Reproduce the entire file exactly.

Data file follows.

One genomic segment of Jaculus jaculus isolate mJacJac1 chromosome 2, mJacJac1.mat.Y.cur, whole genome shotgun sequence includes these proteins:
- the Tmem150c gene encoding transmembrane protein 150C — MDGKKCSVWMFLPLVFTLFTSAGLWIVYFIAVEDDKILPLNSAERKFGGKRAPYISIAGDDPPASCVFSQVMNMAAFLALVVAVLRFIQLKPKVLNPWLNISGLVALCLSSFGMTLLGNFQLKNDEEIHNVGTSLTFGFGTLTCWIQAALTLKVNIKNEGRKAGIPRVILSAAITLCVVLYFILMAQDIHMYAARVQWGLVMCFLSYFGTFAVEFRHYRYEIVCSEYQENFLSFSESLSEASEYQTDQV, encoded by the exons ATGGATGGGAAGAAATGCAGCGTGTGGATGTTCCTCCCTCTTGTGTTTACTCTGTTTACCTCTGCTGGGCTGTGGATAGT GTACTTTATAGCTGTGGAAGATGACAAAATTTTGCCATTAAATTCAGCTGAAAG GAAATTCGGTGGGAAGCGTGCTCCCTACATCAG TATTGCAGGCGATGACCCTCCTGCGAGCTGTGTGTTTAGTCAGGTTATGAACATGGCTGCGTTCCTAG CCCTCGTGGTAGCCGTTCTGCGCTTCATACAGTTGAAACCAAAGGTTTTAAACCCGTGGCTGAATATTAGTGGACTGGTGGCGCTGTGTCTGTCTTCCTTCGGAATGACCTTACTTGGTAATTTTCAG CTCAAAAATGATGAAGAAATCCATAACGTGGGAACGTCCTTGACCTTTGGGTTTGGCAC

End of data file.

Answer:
One genomic segment of Jaculus jaculus isolate mJacJac1 chromosome 2, mJacJac1.mat.Y.cur, whole genome shotgun sequence includes these proteins:
- the Tmem150c gene encoding transmembrane protein 150C — MDGKKCSVWMFLPLVFTLFTSAGLWIVYFIAVEDDKILPLNSAERKFGGKRAPYISIAGDDPPASCVFSQVMNMAAFLALVVAVLRFIQLKPKVLNPWLNISGLVALCLSSFGMTLLGNFQLKNDEEIHNVGTSLTFGFGTLTCWIQAALTLKVNIKNEGRKAGIPRVILSAAITLCVVLYFILMAQDIHMYAARVQWGLVMCFLSYFGTFAVEFRHYRYEIVCSEYQENFLSFSESLSEASEYQTDQV, encoded by the exons ATGGATGGGAAGAAATGCAGCGTGTGGATGTTCCTCCCTCTTGTGTTTACTCTGTTTACCTCTGCTGGGCTGTGGATAGT GTACTTTATAGCTGTGGAAGATGACAAAATTTTGCCATTAAATTCAGCTGAAAG GAAATTCGGTGGGAAGCGTGCTCCCTACATCAG TATTGCAGGCGATGACCCTCCTGCGAGCTGTGTGTTTAGTCAGGTTATGAACATGGCTGCGTTCCTAG CCCTCGTGGTAGCCGTTCTGCGCTTCATACAGTTGAAACCAAAGGTTTTAAACCCGTGGCTGAATATTAGTGGACTGGTGGCGCTGTGTCTGTCTTCCTTCGGAATGACCTTACTTGGTAATTTTCAG CTCAAAAATGATGAAGAAATCCATAACGTGGGAACGTCCTTGACCTTTGGGTTTGGCAC